Self-governance ended following Portuguese colonization in the 1500s, with control later shifting to the Omanis (1730–1964), Germans in Tanganyika (1884–1918), and British in Kenya and Uganda (1884–1963). Following independence, coastal peoples were absorbed into the modern nation-states of Somalia, Kenya, Tanzania, Mozambique, and Madagascar.

So who were the Swahili people, and where did their ancestors originally come from?

Ironically, the story of Swahili origins has been molded almost entirely by non-Swahili peoples, a challenge shared with many other marginalized and colonized peoples who are the modern descendants of cultures of the past with extraordinary achievements.

Working with a team of 42 colleagues, including 17 African scholars and multiple members of the Swahili community, we’ve now published the first ancient DNA sequences from people of the Swahili civilization. Our results do not provide simple validation for the narratives previously advanced in archaeological, historical, or political circles. Instead, they contradict and complicate all of them.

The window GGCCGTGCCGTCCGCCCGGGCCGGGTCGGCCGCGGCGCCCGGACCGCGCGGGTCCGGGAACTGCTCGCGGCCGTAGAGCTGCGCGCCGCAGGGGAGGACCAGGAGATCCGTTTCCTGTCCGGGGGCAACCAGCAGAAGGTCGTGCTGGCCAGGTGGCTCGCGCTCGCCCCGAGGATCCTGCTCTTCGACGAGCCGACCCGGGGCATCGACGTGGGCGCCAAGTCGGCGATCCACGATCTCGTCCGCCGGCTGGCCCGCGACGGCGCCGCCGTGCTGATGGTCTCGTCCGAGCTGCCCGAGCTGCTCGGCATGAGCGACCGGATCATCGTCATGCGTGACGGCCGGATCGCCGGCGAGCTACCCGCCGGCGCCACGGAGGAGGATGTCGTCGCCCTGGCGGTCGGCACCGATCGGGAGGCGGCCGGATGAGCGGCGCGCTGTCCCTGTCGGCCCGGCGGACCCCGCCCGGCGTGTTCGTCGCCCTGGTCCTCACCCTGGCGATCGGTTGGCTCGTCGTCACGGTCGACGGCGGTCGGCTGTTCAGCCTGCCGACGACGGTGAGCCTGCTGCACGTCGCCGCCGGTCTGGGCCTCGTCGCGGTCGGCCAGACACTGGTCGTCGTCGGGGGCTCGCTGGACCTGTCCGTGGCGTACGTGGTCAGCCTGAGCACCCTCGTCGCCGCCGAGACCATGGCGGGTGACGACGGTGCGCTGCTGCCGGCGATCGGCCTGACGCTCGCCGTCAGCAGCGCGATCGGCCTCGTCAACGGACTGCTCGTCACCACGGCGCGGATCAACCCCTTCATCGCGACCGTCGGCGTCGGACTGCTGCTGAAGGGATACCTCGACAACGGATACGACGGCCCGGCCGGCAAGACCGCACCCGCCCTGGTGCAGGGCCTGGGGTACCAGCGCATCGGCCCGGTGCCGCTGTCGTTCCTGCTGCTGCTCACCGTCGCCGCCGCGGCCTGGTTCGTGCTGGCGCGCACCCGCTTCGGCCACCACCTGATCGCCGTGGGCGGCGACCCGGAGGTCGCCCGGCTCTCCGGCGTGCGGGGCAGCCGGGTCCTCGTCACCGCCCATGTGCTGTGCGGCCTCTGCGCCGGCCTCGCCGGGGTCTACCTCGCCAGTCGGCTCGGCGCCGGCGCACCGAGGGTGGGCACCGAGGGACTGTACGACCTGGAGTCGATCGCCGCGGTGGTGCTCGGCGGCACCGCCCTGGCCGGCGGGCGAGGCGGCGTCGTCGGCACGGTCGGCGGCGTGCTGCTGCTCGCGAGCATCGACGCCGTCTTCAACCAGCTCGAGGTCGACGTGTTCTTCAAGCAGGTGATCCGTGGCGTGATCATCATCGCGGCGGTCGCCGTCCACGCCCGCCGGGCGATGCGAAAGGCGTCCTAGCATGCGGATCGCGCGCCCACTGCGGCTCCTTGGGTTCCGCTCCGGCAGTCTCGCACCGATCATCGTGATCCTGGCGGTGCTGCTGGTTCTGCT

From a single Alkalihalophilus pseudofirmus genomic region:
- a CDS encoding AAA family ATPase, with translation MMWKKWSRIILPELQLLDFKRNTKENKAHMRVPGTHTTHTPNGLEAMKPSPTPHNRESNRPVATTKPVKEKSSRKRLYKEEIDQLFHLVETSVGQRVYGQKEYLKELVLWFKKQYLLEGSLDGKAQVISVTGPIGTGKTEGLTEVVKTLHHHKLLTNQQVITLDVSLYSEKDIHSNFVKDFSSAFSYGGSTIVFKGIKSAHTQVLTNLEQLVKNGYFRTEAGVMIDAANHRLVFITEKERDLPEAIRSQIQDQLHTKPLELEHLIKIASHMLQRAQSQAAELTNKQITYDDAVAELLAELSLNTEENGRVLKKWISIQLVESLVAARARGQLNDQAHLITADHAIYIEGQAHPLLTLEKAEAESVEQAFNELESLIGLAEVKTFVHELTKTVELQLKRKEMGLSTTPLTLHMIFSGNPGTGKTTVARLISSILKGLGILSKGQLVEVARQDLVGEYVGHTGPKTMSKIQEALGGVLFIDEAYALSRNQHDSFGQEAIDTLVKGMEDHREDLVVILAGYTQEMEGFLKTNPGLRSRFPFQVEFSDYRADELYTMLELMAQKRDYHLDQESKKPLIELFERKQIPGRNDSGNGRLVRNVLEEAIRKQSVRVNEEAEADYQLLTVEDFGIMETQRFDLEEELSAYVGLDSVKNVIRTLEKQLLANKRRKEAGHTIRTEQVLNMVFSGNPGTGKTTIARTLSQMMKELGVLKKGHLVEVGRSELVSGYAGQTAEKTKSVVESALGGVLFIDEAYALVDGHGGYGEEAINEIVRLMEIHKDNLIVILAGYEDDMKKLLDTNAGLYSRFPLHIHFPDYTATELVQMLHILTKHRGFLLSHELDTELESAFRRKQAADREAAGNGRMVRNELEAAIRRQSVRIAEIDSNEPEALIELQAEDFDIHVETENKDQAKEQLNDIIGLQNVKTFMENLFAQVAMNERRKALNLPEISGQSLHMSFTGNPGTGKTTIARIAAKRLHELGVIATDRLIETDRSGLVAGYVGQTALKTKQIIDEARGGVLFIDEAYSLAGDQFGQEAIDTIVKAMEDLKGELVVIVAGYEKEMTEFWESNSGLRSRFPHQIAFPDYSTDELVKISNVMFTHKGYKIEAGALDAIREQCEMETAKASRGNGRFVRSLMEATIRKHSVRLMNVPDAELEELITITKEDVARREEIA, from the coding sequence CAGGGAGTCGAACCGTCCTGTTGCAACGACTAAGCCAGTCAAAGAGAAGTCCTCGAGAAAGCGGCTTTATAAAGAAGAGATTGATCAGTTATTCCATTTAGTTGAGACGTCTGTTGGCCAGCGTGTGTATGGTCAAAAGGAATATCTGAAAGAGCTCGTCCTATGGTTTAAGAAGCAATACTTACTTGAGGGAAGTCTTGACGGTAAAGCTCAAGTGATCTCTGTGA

Western archaeologists in the mid-20th century emphasized the connections of the medieval Swahili to Persia and Arabia, sometimes suggesting that their impressive achievements could not have been attained by Africans.

Postcolonial scholars, including one of us (Chapurukha), pushed back against that view. Earlier researchers had inflated the importance of non-African influences by focusing on imported objects at Swahili sites. They minimized the vast majority of locally made materials and what they revealed about African industry and innovation.